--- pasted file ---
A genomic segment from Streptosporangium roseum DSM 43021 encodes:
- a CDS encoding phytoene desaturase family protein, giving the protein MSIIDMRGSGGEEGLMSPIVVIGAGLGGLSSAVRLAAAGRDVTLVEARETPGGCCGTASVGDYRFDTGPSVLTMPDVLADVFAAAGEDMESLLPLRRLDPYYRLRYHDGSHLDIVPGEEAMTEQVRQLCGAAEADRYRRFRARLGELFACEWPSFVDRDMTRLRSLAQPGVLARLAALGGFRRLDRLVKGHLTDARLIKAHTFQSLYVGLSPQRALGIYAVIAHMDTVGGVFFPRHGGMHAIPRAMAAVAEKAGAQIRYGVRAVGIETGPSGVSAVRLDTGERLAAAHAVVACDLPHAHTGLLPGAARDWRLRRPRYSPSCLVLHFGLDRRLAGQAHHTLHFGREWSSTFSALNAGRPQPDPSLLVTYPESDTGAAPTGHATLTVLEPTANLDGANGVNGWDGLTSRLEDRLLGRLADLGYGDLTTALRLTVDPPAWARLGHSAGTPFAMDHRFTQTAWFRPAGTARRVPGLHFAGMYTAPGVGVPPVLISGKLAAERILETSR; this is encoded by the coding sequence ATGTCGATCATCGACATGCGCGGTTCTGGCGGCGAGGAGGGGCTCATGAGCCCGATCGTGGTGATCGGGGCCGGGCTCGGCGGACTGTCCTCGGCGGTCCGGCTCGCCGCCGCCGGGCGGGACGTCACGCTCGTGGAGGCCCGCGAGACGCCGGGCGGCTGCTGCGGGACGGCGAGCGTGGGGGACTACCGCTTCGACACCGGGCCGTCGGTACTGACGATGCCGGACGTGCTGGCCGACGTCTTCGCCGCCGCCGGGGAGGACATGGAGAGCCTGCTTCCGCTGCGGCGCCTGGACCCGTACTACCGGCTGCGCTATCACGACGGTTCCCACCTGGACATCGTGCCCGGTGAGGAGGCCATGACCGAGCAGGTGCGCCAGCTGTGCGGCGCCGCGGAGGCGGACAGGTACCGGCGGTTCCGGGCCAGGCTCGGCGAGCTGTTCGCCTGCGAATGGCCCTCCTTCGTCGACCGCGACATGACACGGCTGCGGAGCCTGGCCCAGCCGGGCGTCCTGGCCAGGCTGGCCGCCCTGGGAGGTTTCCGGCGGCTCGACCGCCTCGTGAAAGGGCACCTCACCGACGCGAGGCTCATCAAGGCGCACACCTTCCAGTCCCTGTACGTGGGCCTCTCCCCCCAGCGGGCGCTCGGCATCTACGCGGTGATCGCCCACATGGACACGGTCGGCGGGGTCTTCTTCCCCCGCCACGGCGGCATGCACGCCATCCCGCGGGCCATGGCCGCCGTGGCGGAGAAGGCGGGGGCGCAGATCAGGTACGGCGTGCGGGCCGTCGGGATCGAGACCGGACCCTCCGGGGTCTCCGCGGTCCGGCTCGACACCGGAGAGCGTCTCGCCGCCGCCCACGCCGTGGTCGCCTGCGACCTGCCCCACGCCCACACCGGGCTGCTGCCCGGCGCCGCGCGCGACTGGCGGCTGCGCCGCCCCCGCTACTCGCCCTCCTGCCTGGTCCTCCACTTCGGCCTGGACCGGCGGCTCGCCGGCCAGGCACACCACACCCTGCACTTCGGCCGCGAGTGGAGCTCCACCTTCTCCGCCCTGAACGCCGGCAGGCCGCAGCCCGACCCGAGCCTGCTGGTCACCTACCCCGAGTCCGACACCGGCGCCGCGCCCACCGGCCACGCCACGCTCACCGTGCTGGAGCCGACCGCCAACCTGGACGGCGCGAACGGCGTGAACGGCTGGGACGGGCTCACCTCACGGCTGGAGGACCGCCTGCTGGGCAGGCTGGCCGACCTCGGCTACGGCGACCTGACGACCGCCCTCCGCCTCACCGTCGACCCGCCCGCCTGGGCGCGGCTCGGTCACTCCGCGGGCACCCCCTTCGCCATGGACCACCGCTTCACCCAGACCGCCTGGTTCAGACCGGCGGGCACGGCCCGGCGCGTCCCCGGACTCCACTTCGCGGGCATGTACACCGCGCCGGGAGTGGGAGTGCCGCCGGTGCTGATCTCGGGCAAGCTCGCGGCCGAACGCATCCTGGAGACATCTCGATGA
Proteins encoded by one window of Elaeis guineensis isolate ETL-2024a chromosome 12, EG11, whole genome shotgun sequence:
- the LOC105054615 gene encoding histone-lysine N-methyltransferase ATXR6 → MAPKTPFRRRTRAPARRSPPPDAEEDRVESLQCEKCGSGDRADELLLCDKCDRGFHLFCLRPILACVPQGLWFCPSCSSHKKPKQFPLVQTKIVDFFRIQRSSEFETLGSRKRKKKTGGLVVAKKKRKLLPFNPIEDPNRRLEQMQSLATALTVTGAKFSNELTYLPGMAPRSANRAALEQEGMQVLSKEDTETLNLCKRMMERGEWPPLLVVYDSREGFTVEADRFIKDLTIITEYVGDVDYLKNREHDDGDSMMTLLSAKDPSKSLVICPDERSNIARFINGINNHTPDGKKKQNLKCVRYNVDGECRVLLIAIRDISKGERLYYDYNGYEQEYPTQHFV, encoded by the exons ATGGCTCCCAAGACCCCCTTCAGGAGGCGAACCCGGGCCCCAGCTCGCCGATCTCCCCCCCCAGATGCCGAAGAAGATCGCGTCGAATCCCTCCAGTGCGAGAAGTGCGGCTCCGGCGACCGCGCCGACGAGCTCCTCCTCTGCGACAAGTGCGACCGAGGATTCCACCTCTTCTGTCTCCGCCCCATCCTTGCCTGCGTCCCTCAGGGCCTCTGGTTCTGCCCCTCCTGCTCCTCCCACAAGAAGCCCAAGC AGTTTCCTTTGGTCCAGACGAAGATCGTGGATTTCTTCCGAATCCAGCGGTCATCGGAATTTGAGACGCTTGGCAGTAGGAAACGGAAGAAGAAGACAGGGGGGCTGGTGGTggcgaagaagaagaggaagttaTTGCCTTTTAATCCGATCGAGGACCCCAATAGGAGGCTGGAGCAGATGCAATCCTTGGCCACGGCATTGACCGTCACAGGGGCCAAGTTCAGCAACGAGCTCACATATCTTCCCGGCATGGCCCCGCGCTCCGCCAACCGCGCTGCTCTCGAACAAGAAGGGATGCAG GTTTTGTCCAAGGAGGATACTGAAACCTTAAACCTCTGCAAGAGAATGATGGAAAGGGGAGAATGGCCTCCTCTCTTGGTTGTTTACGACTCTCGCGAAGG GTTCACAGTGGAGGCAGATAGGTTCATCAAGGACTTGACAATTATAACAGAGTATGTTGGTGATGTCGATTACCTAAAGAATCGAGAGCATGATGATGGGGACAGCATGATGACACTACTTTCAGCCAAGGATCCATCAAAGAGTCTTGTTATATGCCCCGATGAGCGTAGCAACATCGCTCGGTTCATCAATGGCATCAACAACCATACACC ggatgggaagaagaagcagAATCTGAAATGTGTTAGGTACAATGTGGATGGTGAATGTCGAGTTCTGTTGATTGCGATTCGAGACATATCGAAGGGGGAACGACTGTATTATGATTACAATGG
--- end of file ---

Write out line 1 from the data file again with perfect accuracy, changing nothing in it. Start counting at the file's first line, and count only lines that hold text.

A genomic segment from Streptosporangium roseum DSM 43021 encodes: